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Paper pain for Maharashtra hospitals as private firm pulls the digital plug

Updated on: 13 August,2022 07:27 AM IST  |  Mumbai
Vinod Kumar Menon | vinodm@mid-day.com

Treatment of lakhs across 16 state-run hospitals delayed as over 60k medical staff forced to manually enter clinical data as Bengaluru firm removes staff, services over non-payment of around Rs 100-crore dues

Paper pain for Maharashtra hospitals as private firm pulls the digital plug

The JJ Hospital and Grant Medical College are among the establishments that have been affected. File pic


The abrupt decision of a private firm—hired to digitally record patients’ data—to stop services last month after alleged non-payment of dues, has affected the daily working of 16 state government-run medical colleges and hospitals. Teaching and non-teaching staff at these establishments including Grant Medical College and Sir JJ group of hospitals are as a result forced to manually record patient clinical data, keep records of patients, diagnostic reports, etc. affecting healthcare services and the academic functioning of these set ups.


The decision has put additional burden on approximately 60,000 teaching and non-teaching medical staff at these establishments, handling over 10.40 lakh monthly patients visiting for treatment. A dispute over non-payment of dues approximately Rs 100 crore to the service provider—EIT Services Private Limited—has led to the abrupt removal of  its 500 employees and the matter has now reached the Bombay High Court.

What does this mean


mid-day spoke to healthcare professionals and teaching faculty in most of these government colleges, and they confirmed that until last month, all the 16 medical colleges were using the Healthcare and Academics Management and Information System (HMIS Project), which made the functioning of not only the medical colleges, but also their tertiary care hospitals paperless. The medical faculty and resident doctors were able to focus on patient care instead of maintaining handwritten medical records.

Both resident and undergraduate students, like those at Grant Medical College, could refer to the reports which were available online. File pic
Both resident and undergraduate students, like those at Grant Medical College, could refer to the reports which were available online. File pic

“All information from the time of registering a patient in the Out Patient Department (OPD) or the Casualty/Emergency room, his/her diagnosis, pathological reports including his radiology reports (X-Ray, scans, etc.) in the duration of stay in hospital, was recorded digitally. This was also helpful to both the resident and undergraduate students for referring the reports from academic and clinical perspective, as the patients’ information was readily available online,” said a teaching faculty member, who did not wish to be named.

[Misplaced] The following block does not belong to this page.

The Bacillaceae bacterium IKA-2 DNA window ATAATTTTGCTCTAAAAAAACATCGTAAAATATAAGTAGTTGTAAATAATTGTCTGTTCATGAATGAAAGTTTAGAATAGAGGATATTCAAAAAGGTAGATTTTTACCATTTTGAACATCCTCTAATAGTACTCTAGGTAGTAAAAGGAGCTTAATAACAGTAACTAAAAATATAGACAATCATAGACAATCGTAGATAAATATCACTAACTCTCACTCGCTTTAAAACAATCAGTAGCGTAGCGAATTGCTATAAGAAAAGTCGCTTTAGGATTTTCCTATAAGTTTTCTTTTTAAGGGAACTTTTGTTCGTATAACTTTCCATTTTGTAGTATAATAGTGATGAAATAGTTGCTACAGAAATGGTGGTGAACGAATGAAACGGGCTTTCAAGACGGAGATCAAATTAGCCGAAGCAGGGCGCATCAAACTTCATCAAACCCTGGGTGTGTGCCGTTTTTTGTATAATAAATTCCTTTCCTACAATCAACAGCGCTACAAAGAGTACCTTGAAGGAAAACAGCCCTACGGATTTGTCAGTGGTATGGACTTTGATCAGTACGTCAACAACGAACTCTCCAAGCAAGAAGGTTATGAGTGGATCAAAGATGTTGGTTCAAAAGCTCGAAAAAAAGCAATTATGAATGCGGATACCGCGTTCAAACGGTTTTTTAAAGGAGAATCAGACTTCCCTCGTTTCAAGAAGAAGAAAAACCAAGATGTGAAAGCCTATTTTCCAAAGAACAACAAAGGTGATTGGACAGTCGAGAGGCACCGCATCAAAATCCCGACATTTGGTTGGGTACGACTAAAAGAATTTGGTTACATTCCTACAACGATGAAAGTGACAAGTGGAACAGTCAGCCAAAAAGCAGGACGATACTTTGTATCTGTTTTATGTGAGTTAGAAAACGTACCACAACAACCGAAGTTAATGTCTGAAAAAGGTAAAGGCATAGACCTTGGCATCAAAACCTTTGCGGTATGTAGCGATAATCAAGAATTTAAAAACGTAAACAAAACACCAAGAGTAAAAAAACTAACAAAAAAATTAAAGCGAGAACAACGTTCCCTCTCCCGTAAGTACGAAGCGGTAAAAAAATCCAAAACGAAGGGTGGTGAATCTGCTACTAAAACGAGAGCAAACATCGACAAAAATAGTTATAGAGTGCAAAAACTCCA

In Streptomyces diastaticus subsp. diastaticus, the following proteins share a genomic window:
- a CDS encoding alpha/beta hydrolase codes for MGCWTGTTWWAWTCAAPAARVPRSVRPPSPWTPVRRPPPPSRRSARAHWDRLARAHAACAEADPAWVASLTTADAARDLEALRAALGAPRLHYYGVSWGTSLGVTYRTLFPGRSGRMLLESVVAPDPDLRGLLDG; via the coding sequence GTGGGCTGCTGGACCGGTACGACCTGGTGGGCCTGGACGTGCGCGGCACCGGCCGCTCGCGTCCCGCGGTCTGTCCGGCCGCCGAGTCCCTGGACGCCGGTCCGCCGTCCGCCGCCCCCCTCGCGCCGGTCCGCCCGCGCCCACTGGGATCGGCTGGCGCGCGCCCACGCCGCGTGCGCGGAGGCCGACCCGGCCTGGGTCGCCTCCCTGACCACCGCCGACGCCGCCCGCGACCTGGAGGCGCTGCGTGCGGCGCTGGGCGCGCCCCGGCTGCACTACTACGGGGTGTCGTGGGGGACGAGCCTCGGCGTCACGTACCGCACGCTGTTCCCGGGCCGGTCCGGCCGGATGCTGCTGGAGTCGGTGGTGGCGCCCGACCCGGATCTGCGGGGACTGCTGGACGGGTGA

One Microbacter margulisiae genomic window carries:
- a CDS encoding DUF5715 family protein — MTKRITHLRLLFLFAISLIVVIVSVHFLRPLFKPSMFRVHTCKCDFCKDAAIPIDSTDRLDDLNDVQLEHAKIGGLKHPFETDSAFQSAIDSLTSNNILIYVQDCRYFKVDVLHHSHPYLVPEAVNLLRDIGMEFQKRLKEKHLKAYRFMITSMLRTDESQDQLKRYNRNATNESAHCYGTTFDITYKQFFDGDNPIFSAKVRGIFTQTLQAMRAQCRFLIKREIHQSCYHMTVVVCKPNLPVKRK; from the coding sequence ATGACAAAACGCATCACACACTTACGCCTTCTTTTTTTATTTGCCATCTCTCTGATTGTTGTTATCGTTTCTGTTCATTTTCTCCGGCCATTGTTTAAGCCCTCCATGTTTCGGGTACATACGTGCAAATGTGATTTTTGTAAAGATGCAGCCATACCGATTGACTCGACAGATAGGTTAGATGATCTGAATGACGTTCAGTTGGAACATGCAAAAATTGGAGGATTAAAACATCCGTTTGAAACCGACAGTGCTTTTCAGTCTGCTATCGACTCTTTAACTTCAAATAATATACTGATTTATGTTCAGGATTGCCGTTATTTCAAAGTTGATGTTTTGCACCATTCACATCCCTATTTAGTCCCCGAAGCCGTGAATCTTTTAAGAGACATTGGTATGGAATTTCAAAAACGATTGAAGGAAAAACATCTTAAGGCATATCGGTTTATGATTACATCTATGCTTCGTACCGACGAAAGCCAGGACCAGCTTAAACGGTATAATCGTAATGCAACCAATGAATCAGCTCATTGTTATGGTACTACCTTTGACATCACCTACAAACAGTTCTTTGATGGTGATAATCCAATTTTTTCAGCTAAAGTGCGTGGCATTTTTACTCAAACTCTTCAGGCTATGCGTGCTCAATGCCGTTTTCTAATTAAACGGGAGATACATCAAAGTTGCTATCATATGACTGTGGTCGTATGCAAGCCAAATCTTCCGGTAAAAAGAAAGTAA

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“The situation became challenging as the footfall of patients increased with every passing day, due to suspected cases of monsoon related ailments such as gastrointestinal issues, leptospirosis, viral infections, and H1N1 along with Covid-19. Besides this were cardiac issues and accident emergencies, and the stopping of HMIS IT solution services has led to collapse of the medical record system. The entire process of registering the patient and from diagnosis to scan reports are now in writing. Most of the time, treatment is delayed due to the wait for the physical diagnostic test reports, which was not the case until July, when the doctor and the teaching head could immediately coordinate and begin treatment on the basis of the digital reports, which would get uploaded by concerned department within a short span. Today, a ward boy has to be sent to the pathological or radiology department to obtain the reports, including MRI, CT scan, etc. which could take hours,” the member added.

Flash back

According to sources, Maharashtra wanted to implement a Healthcare and Academics Management and Information System (HMIS Project) across a number of state government-run medical colleges and teaching hospitals. After an open tender process and competitive bidding, the contract was awarded to the Bengaluru based M/s EIT Services Private Limited and a Master Services Agreement was made in the year 2006, which was amended in 2008. IT enabled services were to be provided by the said company on a Build-Own-Operate-Refresh (B-O-O-R) model, for the purpose of education, training, research, patient care and related activities at shortlisted locations.

The Kerala based M/s Amrita Technologies licensed the software to the Maharashtra government for use in the HMIS and also let them use their Picture Archival and Communication System (PACS). Everything went smoothly, until 2020, when payment issues cropped up.

Reliable sources said, “As per the terms, the service provider (now M/s EIT services private Limited) was to set the infrastructure and M/s Amrita Technologies provided the licence software required to set up the HMIS, which was initiated in Grant Medical College and JJ hospital premises as the first pilot implementation project. It was subsequently shifted to other medical colleges, as per the agreement. The service provider had appointed the required staff to man their services.”

Officials keep quiet

EIT Services Private Limited officials were unavailable for comment.
Most government officials did not wish to speak on the issue. Numerous attempts were made to contact 
Virendra Singh, commissioner, Medical Education, Maharashtra, but they did not yield results.
Dr Dileep Mhaisekar, director, Directorate of Medical Education and Research, said, “I cannot comment on this matter as the case is subjudice.”

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